The Skoller’s maiden voyage.


The storm and the snow was actually a fun and welcomed distraction from our daily routine.

Is it possible to have an eeeeep post without a ppicture of our sweet Hugo? No, it is not. Here you go:

All bundled up in his bear suit from Naeha Maussi







The whole night through

February 19th: Happy birthday Grams!!! Except I get the present today:

This is the face of a boy that just slept the whole night through.







Smiles all around this morning!




Hugo flies!

Hugo’s four months and babies fly free ’til their two – so let’s fly home to Michigan and introduce him to his family!

At Bangor Airport waiting for our flight.


Unfortunately, a vacation to Michigan does not mean a vacation from pumping.


Hugo’s very first flight on a plane. He did great all things considering – we were stuck on the plane for TWO hours before it finally took off (waiting to get de-iced).


Channeling Princess Leia with his ear protection.


Here we go!


Hugo with Grammie. After a rough first day in Michigan – NO naps – Hugo settled in and got used to all of the attention and my very loud family. He was a champ and took it all in stride.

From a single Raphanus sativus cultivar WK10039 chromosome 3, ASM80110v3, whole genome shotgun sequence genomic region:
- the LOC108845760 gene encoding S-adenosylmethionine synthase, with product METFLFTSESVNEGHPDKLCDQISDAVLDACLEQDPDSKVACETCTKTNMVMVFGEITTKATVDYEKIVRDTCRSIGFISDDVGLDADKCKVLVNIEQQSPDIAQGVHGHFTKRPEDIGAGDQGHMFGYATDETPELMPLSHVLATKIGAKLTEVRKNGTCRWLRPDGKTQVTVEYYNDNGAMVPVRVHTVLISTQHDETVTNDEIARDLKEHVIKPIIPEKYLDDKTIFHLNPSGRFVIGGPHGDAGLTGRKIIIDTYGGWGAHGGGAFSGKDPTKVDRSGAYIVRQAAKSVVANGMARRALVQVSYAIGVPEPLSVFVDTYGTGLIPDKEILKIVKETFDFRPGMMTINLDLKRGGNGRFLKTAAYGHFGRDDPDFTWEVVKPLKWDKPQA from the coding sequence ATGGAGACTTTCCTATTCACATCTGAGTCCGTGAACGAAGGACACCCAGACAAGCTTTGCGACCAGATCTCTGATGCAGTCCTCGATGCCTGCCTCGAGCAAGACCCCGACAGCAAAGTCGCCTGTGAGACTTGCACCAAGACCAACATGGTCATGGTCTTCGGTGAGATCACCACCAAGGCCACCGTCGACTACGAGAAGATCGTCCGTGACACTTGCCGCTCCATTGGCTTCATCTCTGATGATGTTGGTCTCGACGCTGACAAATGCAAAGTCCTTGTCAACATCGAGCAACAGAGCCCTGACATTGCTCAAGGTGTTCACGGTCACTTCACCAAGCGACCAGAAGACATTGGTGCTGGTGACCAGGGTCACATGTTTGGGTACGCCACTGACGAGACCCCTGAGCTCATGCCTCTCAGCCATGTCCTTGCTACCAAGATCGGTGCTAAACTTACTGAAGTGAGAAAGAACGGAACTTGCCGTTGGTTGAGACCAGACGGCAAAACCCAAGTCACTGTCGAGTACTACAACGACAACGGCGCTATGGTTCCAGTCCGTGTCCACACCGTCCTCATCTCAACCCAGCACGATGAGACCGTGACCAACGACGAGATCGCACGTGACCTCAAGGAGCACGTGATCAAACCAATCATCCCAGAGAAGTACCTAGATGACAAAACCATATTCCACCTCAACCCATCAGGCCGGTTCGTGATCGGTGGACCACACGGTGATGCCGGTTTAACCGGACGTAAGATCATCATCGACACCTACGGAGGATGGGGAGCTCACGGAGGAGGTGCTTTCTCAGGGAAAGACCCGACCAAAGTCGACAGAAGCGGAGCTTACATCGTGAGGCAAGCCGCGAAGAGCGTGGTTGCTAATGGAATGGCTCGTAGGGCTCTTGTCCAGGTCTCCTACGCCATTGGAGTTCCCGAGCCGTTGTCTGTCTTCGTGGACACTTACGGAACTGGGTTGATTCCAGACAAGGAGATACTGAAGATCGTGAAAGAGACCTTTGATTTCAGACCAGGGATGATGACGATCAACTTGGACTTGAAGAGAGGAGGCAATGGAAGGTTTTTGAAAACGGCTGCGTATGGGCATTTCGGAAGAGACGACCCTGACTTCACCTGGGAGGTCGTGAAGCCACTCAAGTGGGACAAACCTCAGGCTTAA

Hugo got to meet BOTH of his great grandmas – how cool is that? Here he is with Great-Grandma Wilma.


With Aunt Shelley


Grammie taught Hugo the patty cake song (now I do it all the time with him).


Daddy’s the best place to take a nap.


Grampie is fun!!

The flights back to Bangor were SO much better than the ones flying out. Note to self: fly early in the morning and get a direct flight if at all possible.

A good time was had by all and many lessons were learned in regards to travel with Hugo. He is proving to be a resilient and mellow little dude. He does cry – but guess what? He’s a freakin’ baby! Air travel was really not as overwhelming and scary as I thought it would be. Nice to have this first one under our belts – the next big trip will be to Switzerland at some point – hopefully this summer.

Irish Breakfast of Champions

It’s the morning of our last day in Michigan before flying home to Maine. We’d spent the past four days showing off Hugo to friends and family, playing euchre, and drinking Pete’s latest beer fave: Founder’s Rubais Ale (a raspberry-infused brew).

Dad says the same thing he’s being saying since he and mom were out to meet a two-week-old Hugo: “Hey you two, why don’t you go out on a date? We got Hugo.” Three and a half months ago, a date seemed like such a frivolous way to spend free time (with a two week old baby, any free time is best spent sleeping). Today, however, is a different story and we can’t get out of the house fast enough.